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McDonald’s Conquers The Green World by Greening Up Their Buildings

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McDonalds-green-marketing-537x275Just when everyone thought that McDonald’s can never be green, the giant in hamburger making yet again proved us all wrong. Not only that the logos and roofs of most restaurants (in Europe at least) have turned from red to green, but also there is an increasing number of facilities that are collecting LEED points with their solar panels and charging stations.

McDonald’s is one of these companies, like Coca-Cola, that are a constant subject of attack. Their products have been accused for being the reason for increased obesity and regardless of how many salads appear on the menu, the big ‘M’ will most probably still end up on many people’s no-go lists. This of course meant that the company had to make a change in their business strategy if they were to make it, especially since more and more people have become aware and are switching to a green and healthy lifestyle.

With this in mind, the first ever LEED-certified McDonald’s appeared in North Carolina, back in 2009, and another one followed in November 2013. These facilities have on-site solar canopy, supplying power directly to the restaurants, a composting of waste and recycling of oil technology, dual charging stations, water efficient restrooms and kitchens and drought tolerant landscape plants. Another aspect that helped the restaurants receive their LEED certification was the fact that most of the building materials used for the construction were taken from the old buildings, which were demolished.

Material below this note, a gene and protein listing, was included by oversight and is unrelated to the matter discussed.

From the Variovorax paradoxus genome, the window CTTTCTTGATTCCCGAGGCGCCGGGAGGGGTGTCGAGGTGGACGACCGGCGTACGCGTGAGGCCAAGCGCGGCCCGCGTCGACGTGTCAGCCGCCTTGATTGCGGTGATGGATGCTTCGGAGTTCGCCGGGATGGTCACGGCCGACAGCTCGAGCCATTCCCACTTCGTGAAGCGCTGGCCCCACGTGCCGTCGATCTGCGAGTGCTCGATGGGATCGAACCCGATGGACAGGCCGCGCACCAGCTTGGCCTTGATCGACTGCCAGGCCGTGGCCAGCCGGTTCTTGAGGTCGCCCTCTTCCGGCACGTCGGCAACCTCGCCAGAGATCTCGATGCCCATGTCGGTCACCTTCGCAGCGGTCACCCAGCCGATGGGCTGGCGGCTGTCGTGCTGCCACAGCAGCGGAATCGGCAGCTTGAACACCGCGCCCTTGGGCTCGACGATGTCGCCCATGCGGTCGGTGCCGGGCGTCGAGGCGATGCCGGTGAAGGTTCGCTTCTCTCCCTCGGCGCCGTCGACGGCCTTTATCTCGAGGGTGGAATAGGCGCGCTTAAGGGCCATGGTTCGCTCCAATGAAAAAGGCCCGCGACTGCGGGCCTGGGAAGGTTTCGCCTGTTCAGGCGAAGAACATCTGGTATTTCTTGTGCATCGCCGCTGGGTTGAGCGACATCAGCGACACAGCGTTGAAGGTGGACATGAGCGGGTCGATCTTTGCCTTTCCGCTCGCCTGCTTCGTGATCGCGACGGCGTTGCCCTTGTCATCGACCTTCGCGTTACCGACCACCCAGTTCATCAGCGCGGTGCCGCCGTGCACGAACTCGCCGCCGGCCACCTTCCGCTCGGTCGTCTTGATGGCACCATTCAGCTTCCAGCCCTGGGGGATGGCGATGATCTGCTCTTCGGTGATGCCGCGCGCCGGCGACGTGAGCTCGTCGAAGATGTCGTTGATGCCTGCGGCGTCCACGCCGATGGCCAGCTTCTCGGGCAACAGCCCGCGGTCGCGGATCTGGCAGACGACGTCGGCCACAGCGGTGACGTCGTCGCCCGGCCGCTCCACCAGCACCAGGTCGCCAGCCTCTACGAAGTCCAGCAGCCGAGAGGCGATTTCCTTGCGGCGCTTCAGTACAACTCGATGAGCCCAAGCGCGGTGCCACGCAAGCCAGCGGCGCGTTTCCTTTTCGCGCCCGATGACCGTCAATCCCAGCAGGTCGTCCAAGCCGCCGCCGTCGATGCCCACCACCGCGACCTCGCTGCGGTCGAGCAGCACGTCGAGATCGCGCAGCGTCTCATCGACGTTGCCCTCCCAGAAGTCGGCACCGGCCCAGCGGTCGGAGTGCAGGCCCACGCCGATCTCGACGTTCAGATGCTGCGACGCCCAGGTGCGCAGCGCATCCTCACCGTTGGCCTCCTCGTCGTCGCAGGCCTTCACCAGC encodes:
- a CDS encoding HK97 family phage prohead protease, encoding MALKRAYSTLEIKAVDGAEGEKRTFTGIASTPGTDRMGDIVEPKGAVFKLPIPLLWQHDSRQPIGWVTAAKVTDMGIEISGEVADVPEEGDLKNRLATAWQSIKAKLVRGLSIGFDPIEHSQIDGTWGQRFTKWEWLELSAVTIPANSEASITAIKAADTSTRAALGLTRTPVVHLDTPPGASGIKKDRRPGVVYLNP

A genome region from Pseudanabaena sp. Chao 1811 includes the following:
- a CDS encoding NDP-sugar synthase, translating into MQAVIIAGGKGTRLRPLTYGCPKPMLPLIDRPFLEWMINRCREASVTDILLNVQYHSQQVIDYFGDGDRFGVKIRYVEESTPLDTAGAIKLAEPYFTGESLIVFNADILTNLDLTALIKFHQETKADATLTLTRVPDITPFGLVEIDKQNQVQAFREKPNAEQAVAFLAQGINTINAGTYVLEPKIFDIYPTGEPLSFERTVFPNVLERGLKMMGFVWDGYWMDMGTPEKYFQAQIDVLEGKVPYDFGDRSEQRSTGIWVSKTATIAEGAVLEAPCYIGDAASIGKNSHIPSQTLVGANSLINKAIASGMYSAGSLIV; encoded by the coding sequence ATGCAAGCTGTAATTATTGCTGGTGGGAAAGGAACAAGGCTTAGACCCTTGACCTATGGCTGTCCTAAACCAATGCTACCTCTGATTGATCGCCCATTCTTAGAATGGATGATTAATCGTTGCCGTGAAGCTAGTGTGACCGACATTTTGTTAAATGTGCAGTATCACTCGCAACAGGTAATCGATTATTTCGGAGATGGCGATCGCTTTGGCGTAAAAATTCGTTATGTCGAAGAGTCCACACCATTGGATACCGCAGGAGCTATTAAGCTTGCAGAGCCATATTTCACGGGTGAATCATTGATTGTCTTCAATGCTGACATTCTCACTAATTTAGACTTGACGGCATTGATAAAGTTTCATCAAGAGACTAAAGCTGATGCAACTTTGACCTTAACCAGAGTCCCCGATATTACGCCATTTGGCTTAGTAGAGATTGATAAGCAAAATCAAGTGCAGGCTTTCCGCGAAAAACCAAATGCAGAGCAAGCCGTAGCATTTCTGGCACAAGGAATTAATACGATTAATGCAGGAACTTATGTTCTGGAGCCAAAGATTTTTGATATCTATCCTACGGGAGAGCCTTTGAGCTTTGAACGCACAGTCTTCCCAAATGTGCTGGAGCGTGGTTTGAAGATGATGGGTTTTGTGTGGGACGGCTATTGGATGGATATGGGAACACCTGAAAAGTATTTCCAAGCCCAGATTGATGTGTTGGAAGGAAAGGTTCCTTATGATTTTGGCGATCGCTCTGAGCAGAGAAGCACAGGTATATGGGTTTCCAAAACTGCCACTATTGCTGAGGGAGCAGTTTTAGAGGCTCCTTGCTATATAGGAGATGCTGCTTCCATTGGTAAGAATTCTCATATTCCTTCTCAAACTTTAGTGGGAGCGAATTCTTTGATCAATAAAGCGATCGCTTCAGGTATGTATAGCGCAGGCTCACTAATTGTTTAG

But this is not all. The customers, who walk in the restaurants, can watch a full demonstration of how PV systems work, while a board displays the actual numbers that indicate energy consumption at any precise moment. Short education videos are played on the background, showing how various green systems function, including recycling, LED lighting, water panels and porous pavers, all technologies that can be seen at the facilities.

These two restaurants are part of a much bigger initiative that the company has taken up, aiming to build a total of 25 LEED restaurants in the coming two years. It is clear that this is a very smart marketing strategy aiming to restore the fate in old and attract new eco-conscious customers. I do believe, however, that they will have to do a lot more than constructing a green building and announcing that some day day will be using 100% sustainable beef.

The most important feature of a restaurant is the food they serve. Unless they bring in local produce and can guarantee good quality, 100% natural ingredients, they will not be able to bring me in their franchise, but I guess the strategy might work on others.

Image (c) McDonald’s Advantage

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